J. Hampton Rich was a well-known figure in North Carolina’s “Good Roads Movement” during the early 20th Century when public pressure was used to force enhancements in the public highway system. Attaining minor celebrity status, he eventually extended his vision beyond the borders of his home state. Using the legacy of Daniel Boone as a hook, he first began to cross North Carolina and then the United States drumming up support for commemorative highway markers. Between 1917 and 1938 Rich was one of the most prolific commemorators in the United States. He claimed responsibility for hundreds of markers, some in places that had no connection to Boone at all like Washington, D.C.; Boston, Massachusetts; Pike’s Peak, Colorado and at the Golden Gate Bridge in San Francisco.
Rich was born in 1874 on land where the family of Daniel Boone may have once lived. What is certain though is that Daniel Boone spent many of his 21 years in North Carolina living in the area near Mocksville in Davie County and surely Riches’ lifelong passion for Boone was influenced by his immersion in local lore surrounding the famous frontiersman. Rich, who became a well-known newspaper man in Winston-Salem, also developed a passion for good highways in the state. Very likely taking a lead from a series of markers to Boone placed by the Daughters of the American Revolution beginning in 1912, Rich combined his two passions and came to the idea of capitalizing on the pioneer’s fame as a way to encourage the building of better roads.
In 1913 Rich established the Boone Trail Highway and Memorial Association with the chief purpose to raise awareness of the need for better roads in North Carolina. Rich also wanted to educate the public about the history and heritage of the pioneer era and promote patriotism. Beginning with the first documented marker, placed at East Bend in Yadkin County in 1917, Rich claimed to have placed about 360 tablets across the United States by 1938. Of that number, (which came from Rich) less than 60 originals are still known to exist and it may be impossible to ever know how many were actually incorporated into a highway memorial. Although it is known that he sold some in the early years Riches method of operation was typically to give a tablet, sometimes multiple tablets, to a community with their promise to raise funds to erect the highway marker. In some cases it was years before a marker was ever constructed and it is almost certain that many markers were never completed. The number of markers with documented proof of being completed is less than 150. As more digitally preserved newspapers from the period become available this number will likely increase.
Each tablet with the image of Daniel Boone includes wording that it contains metal from the Battleship USS Maine sunk in Havana harbor in 1898 at the outset of the Spanish-American War. In 1916 with the help of then Secretary of the Navy, Josephus Daniels, Rich had acquired 300 pounds of metal salvaged from the ship. It is questionable that each plaque actually contained some of this metal. In a 1948 article from “The Daily Tar Heel” Rich is quoted as saying “the first tablets contained…metal from the battleship.” In addition to those featuring Daniel Boone, Rich also created tablets featuring “Cherokee Chief Sequoia” and a bison in an effort to mark ancient buffalo traces used by Native American and then Colonial settlers from the coast at Wilmington through the Great Smoky Mountains in the west. Very few of these were produced and few examples remain. Other efforts include tablets to Abraham Lincoln and possibly Davey Crockett. Regardless of the image on the tablet, these are lumped together under the heading of Boone Trail Highway and Memorial Association markers. The best current resource is Rich Man: Daniel Boone by Gary Marshall. His research efforts and the book’s publication in 2003 generated interest in finding and protecting the remaining markers.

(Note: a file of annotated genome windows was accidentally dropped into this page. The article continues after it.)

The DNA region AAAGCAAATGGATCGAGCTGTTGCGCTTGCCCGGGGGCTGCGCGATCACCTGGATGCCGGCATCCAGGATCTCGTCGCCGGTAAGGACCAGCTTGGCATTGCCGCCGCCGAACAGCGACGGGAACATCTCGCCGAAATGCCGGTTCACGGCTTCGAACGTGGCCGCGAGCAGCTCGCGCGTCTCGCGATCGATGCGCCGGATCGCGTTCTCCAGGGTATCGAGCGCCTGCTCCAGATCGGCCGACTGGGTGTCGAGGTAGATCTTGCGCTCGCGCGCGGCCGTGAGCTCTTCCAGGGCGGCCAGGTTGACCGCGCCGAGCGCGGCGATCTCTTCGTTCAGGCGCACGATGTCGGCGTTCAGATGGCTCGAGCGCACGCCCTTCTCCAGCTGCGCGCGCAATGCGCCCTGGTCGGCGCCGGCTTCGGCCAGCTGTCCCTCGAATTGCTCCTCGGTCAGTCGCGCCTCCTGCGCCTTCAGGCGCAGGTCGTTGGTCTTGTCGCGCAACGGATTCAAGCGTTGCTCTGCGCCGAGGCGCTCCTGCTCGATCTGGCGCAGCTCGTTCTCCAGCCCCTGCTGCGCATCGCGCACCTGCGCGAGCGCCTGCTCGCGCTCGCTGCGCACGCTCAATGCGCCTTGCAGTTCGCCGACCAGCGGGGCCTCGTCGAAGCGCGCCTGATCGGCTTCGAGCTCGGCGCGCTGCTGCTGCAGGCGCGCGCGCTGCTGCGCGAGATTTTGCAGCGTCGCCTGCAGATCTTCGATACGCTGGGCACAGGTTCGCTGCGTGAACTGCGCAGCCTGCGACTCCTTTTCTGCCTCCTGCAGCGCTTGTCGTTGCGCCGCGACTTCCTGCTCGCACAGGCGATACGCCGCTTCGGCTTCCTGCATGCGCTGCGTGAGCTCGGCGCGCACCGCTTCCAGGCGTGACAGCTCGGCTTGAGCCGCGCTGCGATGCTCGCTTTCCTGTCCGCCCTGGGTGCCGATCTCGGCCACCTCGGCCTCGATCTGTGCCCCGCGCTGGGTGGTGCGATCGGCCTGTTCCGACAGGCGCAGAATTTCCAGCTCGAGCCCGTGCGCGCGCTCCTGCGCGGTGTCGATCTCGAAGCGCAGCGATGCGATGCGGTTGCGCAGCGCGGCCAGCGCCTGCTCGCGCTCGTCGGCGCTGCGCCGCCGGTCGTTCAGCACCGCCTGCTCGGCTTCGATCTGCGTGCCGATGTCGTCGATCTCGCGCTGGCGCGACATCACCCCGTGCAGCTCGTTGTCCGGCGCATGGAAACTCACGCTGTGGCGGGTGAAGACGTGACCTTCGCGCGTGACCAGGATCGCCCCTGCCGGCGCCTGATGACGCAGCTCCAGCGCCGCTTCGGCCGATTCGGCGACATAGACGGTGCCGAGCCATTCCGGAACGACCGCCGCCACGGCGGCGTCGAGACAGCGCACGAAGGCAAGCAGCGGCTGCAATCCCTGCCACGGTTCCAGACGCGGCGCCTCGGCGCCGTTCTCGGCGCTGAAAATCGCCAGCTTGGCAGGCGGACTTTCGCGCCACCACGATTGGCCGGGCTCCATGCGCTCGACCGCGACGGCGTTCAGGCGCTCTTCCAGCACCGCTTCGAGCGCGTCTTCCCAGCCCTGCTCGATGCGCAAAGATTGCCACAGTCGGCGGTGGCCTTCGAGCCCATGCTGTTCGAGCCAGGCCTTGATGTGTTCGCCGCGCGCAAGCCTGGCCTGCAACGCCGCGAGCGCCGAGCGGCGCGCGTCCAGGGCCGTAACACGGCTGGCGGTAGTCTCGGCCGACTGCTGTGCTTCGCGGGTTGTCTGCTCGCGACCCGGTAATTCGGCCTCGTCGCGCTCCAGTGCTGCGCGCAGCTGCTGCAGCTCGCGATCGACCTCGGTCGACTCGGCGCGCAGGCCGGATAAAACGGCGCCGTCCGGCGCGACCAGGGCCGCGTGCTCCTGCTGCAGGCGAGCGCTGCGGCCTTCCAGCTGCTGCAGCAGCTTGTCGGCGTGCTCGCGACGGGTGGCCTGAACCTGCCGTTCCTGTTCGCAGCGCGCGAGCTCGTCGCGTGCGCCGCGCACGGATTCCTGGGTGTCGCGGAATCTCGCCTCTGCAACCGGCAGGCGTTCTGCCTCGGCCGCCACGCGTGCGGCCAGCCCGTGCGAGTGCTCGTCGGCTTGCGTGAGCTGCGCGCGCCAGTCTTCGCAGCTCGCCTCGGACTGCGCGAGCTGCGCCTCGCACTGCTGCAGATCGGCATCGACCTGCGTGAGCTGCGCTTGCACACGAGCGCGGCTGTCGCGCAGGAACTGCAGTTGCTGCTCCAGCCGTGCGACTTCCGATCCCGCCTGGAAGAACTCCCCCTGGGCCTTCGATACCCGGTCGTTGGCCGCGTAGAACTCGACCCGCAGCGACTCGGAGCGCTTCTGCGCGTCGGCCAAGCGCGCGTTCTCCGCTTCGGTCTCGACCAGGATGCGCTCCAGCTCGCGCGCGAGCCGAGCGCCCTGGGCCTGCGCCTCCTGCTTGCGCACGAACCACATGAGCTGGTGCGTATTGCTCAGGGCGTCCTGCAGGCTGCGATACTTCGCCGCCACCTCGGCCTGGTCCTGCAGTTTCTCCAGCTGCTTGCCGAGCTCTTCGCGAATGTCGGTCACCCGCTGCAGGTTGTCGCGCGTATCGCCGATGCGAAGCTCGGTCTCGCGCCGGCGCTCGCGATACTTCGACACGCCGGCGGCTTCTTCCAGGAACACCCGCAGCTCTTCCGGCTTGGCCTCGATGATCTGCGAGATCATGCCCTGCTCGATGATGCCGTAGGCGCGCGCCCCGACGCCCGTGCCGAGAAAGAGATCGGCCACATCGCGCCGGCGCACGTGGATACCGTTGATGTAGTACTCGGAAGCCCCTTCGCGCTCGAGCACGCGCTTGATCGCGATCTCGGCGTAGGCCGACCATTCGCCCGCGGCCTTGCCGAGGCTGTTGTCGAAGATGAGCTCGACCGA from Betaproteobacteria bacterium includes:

Rich lived in Chapel Hill in the years prior to his death in 1949 where he could be seen “striding down the village streets wearing his coon skin cap and maybe with his long rifle thrown over one arm.” He was also “apt any day to walk into one of the University’s history classes clad in his furry cap, and always on these occasions he is introduced to the students by the professors as Daniel Boone.”
The marker is located on Main Street (Business U.S. 321) near Sunset Drive, in Blowing Rock, NC on the right when traveling south. It is to the right of a small white wood frame building that holds the Blowing Rock Museum. The War Memorial is located in the Blowing Rock Memorial Park a few feet away from the Boone Trail Highway Marker.
The Blowing Rock Memorial City Park starts right to the right of the memorial marker.
The marker was originally located at what is now the Speckled Trout Café on the edge of downtown Blowing Rock, NC. In 1980 it was moved to the grounds of the Blue Ridge Hotel at 830 N. Main Street. It was placed at the present location in 2006.